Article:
What is SOFIA?
Where are most of the science telescopes you know located? On high mountains in Hawaii or Chile? Onboard satellites? Each type of observatory has its own advantages, and what I am currently working on is the observations with the telescope on board the airplane - SOFIA (Stratospheric Observatory For Infrared Astronomy). It is a joint project of the U.S.A and Germany. A telescope with a diameter of 2.7m is integrated in a Boeing 747 SP airplane, and we fly at an altitude between 12km and 14km; somewhat higher than commercial airplanes. This altitude enables us to observe much wider wavelength ranges compared to observations from a ground-based telescopes (~5000m altitude), because we can reduce the effect from the atmosphere significantly. Now do you think, that telescopes onboard satellites are the best? Well, the airplane observatory has an advantage also compared to the satellite: we can operate it on a long term basis (for example 20 years), while continuously upgrading instruments based on the latest technology.
Who am I?
My name is Yoko Okada. I am working as a postdoc at I. Physikalisches Institut at Universitaet zu Koeln, Germany. I am Japanese and received my PhD from the University of Tokyo. After 3 years of being a postdoc in Japan, I joined my current group, which researches the interstellar matter in our Galaxy and nearby galaxies. Our usual research life runs like this - we think about which kind of observations are useful to understand one or a few unsolved questions, write proposals to the observatory to get time for observations, plan and carry out observations, analyze data, reach conclusions and write research papers.
What am I doing with SOFIA/GREAT?
In I. Physikalisches Institute at Universitaet zu Koeln, we work together with instrument building groups. GREAT (German REceiver for Astronomy at Terahertz frequencies) is one of instruments they are working on, which is a heterodyne spectrometer for SOFIA. It is capable of taking spectra at the Terahertz frequency range with a very high spectral resolution. As a member of the GREAT consortium, I maintain the observing software and support the GREAT observations that were proposed from astronomers all over the world. I have also my own scientific projects, which span several flight series of GREAT. One observing flight is typically an entire night. Since pointing of the telescope is limited by the heading of the airplane, and since we have to come back to the same place after one night, a precise flight plan together with the observing targets is built beforehand. Usually we are based on Palmdale, CA in the U.S.A., but we had a first southern deployment in New Zealand in July 2013, to observe many interesting astronomical targets that cannot be seen from the northern hemisphere.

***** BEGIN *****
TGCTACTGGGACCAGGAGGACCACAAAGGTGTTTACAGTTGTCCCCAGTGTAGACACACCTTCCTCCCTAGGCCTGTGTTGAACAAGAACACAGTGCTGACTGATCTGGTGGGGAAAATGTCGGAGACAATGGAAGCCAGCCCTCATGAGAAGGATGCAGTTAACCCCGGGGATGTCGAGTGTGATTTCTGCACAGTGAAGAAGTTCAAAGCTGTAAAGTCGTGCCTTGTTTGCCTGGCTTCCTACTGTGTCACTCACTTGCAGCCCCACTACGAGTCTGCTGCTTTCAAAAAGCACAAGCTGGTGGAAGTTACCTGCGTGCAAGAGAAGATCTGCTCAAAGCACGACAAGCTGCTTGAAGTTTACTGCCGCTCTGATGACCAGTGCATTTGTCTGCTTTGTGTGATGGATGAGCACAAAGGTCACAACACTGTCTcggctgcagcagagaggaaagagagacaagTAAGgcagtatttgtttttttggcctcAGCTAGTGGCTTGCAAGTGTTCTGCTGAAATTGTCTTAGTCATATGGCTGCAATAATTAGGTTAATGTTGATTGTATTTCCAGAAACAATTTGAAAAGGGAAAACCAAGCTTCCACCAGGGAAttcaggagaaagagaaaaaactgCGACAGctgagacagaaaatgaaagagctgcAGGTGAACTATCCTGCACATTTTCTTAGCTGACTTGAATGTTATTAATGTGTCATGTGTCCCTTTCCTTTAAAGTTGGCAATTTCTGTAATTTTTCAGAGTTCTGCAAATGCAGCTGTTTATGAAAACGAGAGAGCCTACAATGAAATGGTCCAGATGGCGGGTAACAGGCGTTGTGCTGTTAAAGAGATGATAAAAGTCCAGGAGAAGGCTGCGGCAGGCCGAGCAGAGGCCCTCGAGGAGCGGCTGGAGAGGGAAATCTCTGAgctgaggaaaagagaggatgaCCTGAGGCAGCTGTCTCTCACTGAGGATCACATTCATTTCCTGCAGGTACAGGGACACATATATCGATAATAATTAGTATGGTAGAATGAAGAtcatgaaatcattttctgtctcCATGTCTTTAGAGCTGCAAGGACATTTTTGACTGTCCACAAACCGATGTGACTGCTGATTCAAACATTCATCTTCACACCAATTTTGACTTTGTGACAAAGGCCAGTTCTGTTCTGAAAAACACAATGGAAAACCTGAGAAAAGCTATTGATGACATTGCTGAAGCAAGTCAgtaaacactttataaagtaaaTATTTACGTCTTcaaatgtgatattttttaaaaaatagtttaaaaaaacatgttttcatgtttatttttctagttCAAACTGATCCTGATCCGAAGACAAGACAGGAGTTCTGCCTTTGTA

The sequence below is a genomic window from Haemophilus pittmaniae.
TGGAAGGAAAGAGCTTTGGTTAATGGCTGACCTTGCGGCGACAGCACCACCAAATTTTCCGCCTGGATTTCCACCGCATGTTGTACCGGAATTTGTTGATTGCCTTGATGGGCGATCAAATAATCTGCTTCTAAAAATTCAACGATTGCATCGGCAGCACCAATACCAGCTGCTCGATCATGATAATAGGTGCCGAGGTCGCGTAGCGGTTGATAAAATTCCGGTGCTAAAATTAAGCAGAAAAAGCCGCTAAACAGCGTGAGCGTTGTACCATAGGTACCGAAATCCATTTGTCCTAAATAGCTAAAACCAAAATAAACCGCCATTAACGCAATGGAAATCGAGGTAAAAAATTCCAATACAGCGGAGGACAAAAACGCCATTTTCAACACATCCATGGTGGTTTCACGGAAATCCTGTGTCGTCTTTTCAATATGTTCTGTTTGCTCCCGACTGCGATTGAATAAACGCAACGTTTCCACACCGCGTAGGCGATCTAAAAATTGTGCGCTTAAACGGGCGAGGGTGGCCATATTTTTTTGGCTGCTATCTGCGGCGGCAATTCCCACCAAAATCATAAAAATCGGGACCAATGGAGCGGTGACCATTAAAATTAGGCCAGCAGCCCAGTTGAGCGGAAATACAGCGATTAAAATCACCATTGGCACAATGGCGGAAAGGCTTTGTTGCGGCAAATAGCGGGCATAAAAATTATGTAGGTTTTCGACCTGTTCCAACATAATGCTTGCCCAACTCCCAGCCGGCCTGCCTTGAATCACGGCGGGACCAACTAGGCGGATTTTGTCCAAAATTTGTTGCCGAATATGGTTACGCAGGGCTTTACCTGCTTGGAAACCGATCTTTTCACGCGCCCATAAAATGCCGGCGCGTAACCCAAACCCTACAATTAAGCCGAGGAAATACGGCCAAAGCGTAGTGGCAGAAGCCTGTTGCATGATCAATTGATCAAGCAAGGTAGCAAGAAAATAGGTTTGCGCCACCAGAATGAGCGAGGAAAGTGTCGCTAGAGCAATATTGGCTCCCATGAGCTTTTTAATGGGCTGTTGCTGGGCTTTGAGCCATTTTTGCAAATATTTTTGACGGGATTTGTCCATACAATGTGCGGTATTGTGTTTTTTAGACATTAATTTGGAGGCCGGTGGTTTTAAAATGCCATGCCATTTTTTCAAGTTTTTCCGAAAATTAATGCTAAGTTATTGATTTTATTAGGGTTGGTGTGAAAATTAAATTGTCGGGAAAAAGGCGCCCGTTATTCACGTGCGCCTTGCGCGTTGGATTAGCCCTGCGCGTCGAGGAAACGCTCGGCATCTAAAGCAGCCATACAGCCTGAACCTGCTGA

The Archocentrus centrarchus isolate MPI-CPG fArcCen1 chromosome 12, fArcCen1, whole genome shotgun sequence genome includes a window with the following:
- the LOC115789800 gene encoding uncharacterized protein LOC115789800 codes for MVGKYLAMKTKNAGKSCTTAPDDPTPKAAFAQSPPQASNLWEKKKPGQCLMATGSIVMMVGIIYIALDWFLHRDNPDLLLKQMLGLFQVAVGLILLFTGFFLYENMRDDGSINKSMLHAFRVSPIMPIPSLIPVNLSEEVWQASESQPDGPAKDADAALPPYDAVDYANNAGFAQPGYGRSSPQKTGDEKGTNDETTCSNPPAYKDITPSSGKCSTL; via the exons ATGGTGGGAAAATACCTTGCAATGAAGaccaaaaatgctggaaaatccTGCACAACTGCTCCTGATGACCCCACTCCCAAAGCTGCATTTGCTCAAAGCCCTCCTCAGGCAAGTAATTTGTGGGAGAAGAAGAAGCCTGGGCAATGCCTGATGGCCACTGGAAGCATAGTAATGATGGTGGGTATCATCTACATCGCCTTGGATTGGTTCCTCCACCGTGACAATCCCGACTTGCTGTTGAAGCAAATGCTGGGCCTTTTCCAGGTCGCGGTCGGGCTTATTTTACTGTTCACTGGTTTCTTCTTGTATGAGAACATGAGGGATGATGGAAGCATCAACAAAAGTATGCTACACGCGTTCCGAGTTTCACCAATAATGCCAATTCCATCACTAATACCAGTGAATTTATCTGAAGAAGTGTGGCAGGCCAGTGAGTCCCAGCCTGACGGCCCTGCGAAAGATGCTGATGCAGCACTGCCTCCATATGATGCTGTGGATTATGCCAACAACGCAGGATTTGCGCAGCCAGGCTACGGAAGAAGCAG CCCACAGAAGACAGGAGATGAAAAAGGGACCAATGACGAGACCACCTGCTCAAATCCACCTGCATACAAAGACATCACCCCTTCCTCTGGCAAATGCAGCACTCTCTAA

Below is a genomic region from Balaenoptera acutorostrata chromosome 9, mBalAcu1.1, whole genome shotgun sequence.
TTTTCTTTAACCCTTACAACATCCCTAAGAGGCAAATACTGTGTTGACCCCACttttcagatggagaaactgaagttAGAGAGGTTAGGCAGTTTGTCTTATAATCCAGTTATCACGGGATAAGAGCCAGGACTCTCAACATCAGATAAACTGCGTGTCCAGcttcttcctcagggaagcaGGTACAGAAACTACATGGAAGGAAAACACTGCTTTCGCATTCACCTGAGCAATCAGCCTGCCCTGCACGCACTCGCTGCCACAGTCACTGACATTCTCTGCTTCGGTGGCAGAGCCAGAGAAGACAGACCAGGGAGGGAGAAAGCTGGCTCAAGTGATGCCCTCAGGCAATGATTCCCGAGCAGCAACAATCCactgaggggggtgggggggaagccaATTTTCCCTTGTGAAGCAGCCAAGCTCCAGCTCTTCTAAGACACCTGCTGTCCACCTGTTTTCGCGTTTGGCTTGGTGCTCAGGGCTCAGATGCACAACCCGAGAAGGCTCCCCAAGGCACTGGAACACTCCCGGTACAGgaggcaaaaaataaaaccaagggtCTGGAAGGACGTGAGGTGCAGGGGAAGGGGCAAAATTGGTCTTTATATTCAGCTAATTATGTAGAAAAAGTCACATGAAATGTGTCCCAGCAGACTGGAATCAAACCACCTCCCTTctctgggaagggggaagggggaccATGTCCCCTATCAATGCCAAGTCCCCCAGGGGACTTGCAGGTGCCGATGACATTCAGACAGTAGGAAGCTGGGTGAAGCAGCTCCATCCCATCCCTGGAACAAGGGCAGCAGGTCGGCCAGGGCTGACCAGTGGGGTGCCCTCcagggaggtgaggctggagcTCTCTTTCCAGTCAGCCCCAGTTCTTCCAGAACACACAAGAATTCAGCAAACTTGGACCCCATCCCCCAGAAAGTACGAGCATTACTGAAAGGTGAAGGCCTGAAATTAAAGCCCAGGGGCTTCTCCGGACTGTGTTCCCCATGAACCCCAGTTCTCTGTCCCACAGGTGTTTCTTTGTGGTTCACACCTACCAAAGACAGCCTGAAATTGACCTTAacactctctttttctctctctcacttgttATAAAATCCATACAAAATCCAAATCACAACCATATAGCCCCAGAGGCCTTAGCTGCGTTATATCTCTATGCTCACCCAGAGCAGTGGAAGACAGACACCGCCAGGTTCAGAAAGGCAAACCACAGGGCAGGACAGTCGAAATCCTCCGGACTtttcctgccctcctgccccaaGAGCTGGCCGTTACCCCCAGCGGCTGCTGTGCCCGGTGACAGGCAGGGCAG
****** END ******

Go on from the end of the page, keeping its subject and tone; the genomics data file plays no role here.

Around 30 people are onboard, with individual roles - telescope operators, mission directors, pilots, astronomers who execute observations or look at the data quickly to make on-the-spot decisions about the observing strategy, people who operate the instrument, etc. When the observing goes smoothly, we are relaxed and enjoying ourselves, but once we have a problem with the observing, we immediately begin serious work to solve it. After the flight, we are exhausted, but on the other hand, I feel that it is very good to join the real observation efforts and obtain scientifically important data including those for my own research.
About GREAT (under 'Heterodyne Receivers')